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MBLs spotlighted as CUNA testifies on reg restructure
WASHINGTON (3/25/09)—Credit union member business lending (MBL) was
Click to view larger image CUNA President/CEO Dan Mica (foreground) faces Senate Banking Committee members at a hearing on financial regulatory restructuring, which also broached removing the member business lending cap for credit unions. Panel members include (from left) Sens. Mark Warner (D-Va.), Jon Tester (D-Mont.), Tim Johnson (D-S.D), Christopher Dodd (D-Conn.), chairman, Richard Shelby (R-Ala.), ranking member, and Robert Bennet (R-Utah). Seated to Mica's left: William Atridge, of the Independent COmmunity Bankers of America. (CUNA photo)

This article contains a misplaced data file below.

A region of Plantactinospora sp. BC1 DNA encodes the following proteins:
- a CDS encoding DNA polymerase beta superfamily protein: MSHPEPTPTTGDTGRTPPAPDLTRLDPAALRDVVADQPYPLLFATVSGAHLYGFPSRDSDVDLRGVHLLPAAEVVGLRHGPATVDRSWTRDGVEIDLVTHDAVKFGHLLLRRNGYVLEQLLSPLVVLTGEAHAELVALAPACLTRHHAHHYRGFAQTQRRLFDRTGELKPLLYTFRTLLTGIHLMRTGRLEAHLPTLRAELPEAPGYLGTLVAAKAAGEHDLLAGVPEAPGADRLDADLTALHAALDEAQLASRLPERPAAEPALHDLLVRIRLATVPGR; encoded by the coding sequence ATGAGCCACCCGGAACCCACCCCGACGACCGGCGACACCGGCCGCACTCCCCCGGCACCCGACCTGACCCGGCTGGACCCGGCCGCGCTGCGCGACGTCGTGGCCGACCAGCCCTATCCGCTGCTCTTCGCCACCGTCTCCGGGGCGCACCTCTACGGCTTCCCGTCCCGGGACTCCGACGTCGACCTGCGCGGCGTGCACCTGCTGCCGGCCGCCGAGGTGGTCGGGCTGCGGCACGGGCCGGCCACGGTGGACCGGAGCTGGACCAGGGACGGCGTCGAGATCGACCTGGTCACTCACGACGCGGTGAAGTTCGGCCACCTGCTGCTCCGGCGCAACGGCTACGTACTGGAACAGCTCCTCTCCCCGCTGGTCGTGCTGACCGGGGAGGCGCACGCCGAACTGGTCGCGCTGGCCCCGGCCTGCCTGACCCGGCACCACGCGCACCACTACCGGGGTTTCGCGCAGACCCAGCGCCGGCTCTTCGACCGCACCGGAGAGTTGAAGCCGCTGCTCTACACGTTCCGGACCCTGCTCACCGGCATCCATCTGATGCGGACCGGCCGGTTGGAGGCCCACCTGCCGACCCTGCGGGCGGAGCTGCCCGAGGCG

spotlighted during a Senate Banking Committee hearing Tuesday on modernizing the structure of financial regulations, at which the Credit Union National Association (CUNA) represented credit union views. In opening remarks, Sen. Charles Schumer encouraged CUNA President/CEO Dan Mica to address the issue of the cap that restrains credit union loans to small businesses, which Mica did in both testimony and remarks. Mica, testifying, reminded the Senate lawmakers that credit unions stand ready to add as much as $10 billion in credit if the cap is removed. On the regulatory issues, Mica told the Senate panel that credit unions need an independent regulator, one that understands the many-layered nuances that so distinctly separate not-for-profit credit unions from their for-profit counterparts. That regulator should be strong, tough, fair and competent, Mica said, but should not be dually responsible for credit unions and banks. He pointed out candidly that, with the history of banking industry attacks on credit unions, putting credit unions under the same regulator as banks would be like “throwing a chicken into the fox’s lair.” Mica, setting aside written remarks, made his points candidly to the Senate Banking Committee at its hearing addressing modernization of the financial regulatory structure. Among structural changes being considered is creation of a new and over-arching systemic risk regulator to be more fully attuned to risks that could arise across the markets. Proponents of such an overseer also argue it would prevent the growth of institutions deemed "too-big-to-fail," which threaten those markets. Mica, in his written testimony, urged Congress to keep credit unions, and other smaller institutions “that have shunned undue risk, out of this new regulatory scheme." In notable exchanges concerning the current 12.25%-of-assets MBL cap, Schumer pushed banking representatives on the witness panel for legitimate reasons not to—even temporarily—remove that limit. In a Q-and-A session, the New York Democrat asked banking representatives to give a good reason why, at a time when there’s “a failure of people being able to get new credit, and existing lines of credit are being pulled” from small businesses, credit unions should be restricted. When the question went largely unanswered, Schumer said he believed history shows the cap was not pushed by regulators but rather by credit unions’ competitors, the banks. Schumer said lawmakers are being flooded with calls from small businesses in good financial standing that have lost their lines of credit at banks that are tightening their lending to cope with financial losses. "We have to find new ways of lending," Schumer said. Schumer has announced his intentions to introduce a bill that would free up credit unions to provide more loans to member businesses, to help ease the credit crunch that Schumer says is caused in part by shrinking bank lending.
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